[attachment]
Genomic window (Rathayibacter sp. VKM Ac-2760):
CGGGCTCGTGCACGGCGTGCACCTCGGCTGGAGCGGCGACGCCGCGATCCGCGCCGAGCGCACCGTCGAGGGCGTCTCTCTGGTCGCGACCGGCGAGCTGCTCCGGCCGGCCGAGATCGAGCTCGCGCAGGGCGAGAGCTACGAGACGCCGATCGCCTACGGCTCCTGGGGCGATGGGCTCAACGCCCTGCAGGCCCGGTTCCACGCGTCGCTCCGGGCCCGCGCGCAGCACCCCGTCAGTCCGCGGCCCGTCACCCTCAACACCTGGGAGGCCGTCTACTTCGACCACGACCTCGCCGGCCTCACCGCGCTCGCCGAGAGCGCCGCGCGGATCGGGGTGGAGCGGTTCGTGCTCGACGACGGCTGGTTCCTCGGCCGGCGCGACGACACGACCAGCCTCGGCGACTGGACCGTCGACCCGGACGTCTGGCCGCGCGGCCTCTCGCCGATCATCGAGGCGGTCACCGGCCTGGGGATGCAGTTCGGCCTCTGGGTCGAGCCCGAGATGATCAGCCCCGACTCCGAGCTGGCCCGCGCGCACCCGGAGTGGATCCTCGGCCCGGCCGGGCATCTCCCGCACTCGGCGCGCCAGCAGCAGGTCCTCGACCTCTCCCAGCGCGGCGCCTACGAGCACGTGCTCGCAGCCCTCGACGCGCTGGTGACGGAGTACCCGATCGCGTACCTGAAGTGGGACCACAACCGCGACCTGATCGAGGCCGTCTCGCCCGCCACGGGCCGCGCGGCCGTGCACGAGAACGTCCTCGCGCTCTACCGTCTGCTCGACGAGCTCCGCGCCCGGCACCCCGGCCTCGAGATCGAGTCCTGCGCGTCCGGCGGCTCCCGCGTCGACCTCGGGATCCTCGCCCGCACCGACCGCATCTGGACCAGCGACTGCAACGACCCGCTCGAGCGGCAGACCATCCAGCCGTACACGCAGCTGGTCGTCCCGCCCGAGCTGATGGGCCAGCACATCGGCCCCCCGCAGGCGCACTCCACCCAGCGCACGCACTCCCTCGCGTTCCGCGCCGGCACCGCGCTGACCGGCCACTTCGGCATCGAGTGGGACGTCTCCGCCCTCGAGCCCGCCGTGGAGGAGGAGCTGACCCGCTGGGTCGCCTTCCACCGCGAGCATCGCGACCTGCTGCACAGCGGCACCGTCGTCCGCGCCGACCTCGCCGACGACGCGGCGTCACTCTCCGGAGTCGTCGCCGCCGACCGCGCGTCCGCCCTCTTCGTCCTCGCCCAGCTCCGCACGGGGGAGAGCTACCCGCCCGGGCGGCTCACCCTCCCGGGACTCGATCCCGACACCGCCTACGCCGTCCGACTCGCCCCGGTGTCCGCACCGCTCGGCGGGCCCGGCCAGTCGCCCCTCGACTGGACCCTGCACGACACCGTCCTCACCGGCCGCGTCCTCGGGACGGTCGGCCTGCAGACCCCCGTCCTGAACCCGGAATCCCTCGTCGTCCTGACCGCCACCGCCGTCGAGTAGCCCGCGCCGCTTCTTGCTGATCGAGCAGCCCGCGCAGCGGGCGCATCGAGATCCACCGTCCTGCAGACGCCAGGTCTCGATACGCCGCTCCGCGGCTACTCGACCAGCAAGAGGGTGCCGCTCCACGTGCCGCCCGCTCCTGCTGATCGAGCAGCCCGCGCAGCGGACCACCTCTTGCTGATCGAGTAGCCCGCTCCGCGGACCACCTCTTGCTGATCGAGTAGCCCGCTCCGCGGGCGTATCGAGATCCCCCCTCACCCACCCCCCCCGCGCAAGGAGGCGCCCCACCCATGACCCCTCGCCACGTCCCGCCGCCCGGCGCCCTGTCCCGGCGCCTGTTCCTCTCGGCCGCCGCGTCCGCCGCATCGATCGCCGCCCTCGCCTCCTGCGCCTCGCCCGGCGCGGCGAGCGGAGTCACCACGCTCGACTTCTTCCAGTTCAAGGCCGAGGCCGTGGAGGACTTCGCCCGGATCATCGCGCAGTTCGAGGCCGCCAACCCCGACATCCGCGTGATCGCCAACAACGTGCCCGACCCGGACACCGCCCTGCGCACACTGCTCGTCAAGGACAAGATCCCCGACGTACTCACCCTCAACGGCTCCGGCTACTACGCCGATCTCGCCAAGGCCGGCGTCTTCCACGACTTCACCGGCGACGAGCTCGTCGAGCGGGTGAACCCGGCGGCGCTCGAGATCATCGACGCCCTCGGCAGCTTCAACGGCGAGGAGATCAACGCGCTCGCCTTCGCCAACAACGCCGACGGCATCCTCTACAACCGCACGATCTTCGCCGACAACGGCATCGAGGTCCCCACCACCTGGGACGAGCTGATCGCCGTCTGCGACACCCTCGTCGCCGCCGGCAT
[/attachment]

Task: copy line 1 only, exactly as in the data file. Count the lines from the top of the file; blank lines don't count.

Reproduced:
Genomic window (Rathayibacter sp. VKM Ac-2760):